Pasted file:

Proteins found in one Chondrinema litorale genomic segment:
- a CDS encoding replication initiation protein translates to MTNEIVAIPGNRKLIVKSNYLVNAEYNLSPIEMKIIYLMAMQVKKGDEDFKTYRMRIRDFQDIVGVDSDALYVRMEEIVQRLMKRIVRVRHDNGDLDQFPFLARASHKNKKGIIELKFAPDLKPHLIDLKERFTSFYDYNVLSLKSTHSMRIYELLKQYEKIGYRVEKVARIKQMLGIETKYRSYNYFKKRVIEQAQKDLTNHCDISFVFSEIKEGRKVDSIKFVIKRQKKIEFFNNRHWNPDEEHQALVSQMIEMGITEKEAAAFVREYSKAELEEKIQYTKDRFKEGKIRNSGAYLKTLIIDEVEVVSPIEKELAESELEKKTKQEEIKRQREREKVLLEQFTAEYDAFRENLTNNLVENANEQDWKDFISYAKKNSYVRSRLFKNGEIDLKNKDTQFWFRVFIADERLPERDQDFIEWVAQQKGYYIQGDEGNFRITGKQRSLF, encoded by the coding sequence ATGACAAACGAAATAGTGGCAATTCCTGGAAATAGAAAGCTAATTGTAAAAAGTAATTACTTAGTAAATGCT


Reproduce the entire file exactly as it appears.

Proteins found in one Chondrinema litorale genomic segment:
- a CDS encoding replication initiation protein translates to MTNEIVAIPGNRKLIVKSNYLVNAEYNLSPIEMKIIYLMAMQVKKGDEDFKTYRMRIRDFQDIVGVDSDALYVRMEEIVQRLMKRIVRVRHDNGDLDQFPFLARASHKNKKGIIELKFAPDLKPHLIDLKERFTSFYDYNVLSLKSTHSMRIYELLKQYEKIGYRVEKVARIKQMLGIETKYRSYNYFKKRVIEQAQKDLTNHCDISFVFSEIKEGRKVDSIKFVIKRQKKIEFFNNRHWNPDEEHQALVSQMIEMGITEKEAAAFVREYSKAELEEKIQYTKDRFKEGKIRNSGAYLKTLIIDEVEVVSPIEKELAESELEKKTKQEEIKRQREREKVLLEQFTAEYDAFRENLTNNLVENANEQDWKDFISYAKKNSYVRSRLFKNGEIDLKNKDTQFWFRVFIADERLPERDQDFIEWVAQQKGYYIQGDEGNFRITGKQRSLF, encoded by the coding sequence ATGACAAACGAAATAGTGGCAATTCCTGGAAATAGAAAGCTAATTGTAAAAAGTAATTACTTAGTAAATGCT